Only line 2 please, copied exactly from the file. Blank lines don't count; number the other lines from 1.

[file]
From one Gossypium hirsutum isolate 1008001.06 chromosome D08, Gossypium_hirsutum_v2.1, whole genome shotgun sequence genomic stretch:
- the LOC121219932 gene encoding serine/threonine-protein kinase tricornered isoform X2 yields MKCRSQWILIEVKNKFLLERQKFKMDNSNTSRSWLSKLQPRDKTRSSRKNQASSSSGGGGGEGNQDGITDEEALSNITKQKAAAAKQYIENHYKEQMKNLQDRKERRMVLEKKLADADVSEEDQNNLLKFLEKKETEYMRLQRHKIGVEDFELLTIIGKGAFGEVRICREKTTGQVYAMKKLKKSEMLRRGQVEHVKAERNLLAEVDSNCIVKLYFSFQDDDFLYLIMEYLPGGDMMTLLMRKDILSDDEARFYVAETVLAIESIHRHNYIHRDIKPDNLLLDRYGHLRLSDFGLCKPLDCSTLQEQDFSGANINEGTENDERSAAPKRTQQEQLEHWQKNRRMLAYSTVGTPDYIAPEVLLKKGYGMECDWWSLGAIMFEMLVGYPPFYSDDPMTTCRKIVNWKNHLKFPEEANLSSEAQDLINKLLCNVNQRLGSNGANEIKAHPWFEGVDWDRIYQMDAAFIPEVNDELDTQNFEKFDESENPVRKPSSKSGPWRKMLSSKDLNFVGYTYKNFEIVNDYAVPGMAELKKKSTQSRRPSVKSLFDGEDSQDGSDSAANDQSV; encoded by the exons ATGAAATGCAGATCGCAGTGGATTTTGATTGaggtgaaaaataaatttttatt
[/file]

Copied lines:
- the LOC121219932 gene encoding serine/threonine-protein kinase tricornered isoform X2 yields MKCRSQWILIEVKNKFLLERQKFKMDNSNTSRSWLSKLQPRDKTRSSRKNQASSSSGGGGGEGNQDGITDEEALSNITKQKAAAAKQYIENHYKEQMKNLQDRKERRMVLEKKLADADVSEEDQNNLLKFLEKKETEYMRLQRHKIGVEDFELLTIIGKGAFGEVRICREKTTGQVYAMKKLKKSEMLRRGQVEHVKAERNLLAEVDSNCIVKLYFSFQDDDFLYLIMEYLPGGDMMTLLMRKDILSDDEARFYVAETVLAIESIHRHNYIHRDIKPDNLLLDRYGHLRLSDFGLCKPLDCSTLQEQDFSGANINEGTENDERSAAPKRTQQEQLEHWQKNRRMLAYSTVGTPDYIAPEVLLKKGYGMECDWWSLGAIMFEMLVGYPPFYSDDPMTTCRKIVNWKNHLKFPEEANLSSEAQDLINKLLCNVNQRLGSNGANEIKAHPWFEGVDWDRIYQMDAAFIPEVNDELDTQNFEKFDESENPVRKPSSKSGPWRKMLSSKDLNFVGYTYKNFEIVNDYAVPGMAELKKKSTQSRRPSVKSLFDGEDSQDGSDSAANDQSV; encoded by the exons ATGAAATGCAGATCGCAGTGGATTTTGATTGaggtgaaaaataaatttttatt